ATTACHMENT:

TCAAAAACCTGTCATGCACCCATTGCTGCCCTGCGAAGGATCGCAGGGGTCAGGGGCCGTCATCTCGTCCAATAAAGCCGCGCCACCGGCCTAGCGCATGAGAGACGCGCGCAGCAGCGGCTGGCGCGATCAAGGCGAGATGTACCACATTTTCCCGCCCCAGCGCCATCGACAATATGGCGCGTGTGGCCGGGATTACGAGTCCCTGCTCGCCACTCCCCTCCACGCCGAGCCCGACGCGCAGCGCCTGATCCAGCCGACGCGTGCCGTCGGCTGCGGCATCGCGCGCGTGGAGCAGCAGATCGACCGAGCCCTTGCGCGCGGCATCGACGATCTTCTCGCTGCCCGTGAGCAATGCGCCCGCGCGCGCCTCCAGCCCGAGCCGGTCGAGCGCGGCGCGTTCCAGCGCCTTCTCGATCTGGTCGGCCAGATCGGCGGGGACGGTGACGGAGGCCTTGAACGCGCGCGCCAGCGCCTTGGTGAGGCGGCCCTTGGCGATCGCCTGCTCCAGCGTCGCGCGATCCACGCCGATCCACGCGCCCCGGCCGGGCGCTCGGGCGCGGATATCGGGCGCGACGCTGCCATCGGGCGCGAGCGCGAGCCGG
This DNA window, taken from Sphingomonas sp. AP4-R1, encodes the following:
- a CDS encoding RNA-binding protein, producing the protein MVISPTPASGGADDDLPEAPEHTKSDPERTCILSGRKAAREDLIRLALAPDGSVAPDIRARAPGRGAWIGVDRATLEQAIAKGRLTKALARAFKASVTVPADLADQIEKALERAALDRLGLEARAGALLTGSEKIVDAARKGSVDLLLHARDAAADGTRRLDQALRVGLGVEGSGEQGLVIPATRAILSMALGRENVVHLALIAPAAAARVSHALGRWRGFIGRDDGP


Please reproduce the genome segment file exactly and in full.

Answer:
TCAAAAACCTGTCATGCACCCATTGCTGCCCTGCGAAGGATCGCAGGGGTCAGGGGCCGTCATCTCGTCCAATAAAGCCGCGCCACCGGCCTAGCGCATGAGAGACGCGCGCAGCAGCGGCTGGCGCGATCAAGGCGAGATGTACCACATTTTCCCGCCCCAGCGCCATCGACAATATGGCGCGTGTGGCCGGGATTACGAGTCCCTGCTCGCCACTCCCCTCCACGCCGAGCCCGACGCGCAGCGCCTGATCCAGCCGACGCGTGCCGTCGGCTGCGGCATCGCGCGCGTGGAGCAGCAGATCGACCGAGCCCTTGCGCGCGGCATCGACGATCTTCTCGCTGCCCGTGAGCAATGCGCCCGCGCGCGCCTCCAGCCCGAGCCGGTCGAGCGCGGCGCGTTCCAGCGCCTTCTCGATCTGGTCGGCCAGATCGGCGGGGACGGTGACGGAGGCCTTGAACGCGCGCGCCAGCGCCTTGGTGAGGCGGCCCTTGGCGATCGCCTGCTCCAGCGTCGCGCGATCCACGCCGATCCACGCGCCCCGGCCGGGCGCTCGGGCGCGGATATCGGGCGCGACGCTGCCATCGGGCGCGAGCGCGAGCCGG
This DNA window, taken from Sphingomonas sp. AP4-R1, encodes the following:
- a CDS encoding RNA-binding protein, producing the protein MVISPTPASGGADDDLPEAPEHTKSDPERTCILSGRKAAREDLIRLALAPDGSVAPDIRARAPGRGAWIGVDRATLEQAIAKGRLTKALARAFKASVTVPADLADQIEKALERAALDRLGLEARAGALLTGSEKIVDAARKGSVDLLLHARDAAADGTRRLDQALRVGLGVEGSGEQGLVIPATRAILSMALGRENVVHLALIAPAAAARVSHALGRWRGFIGRDDGP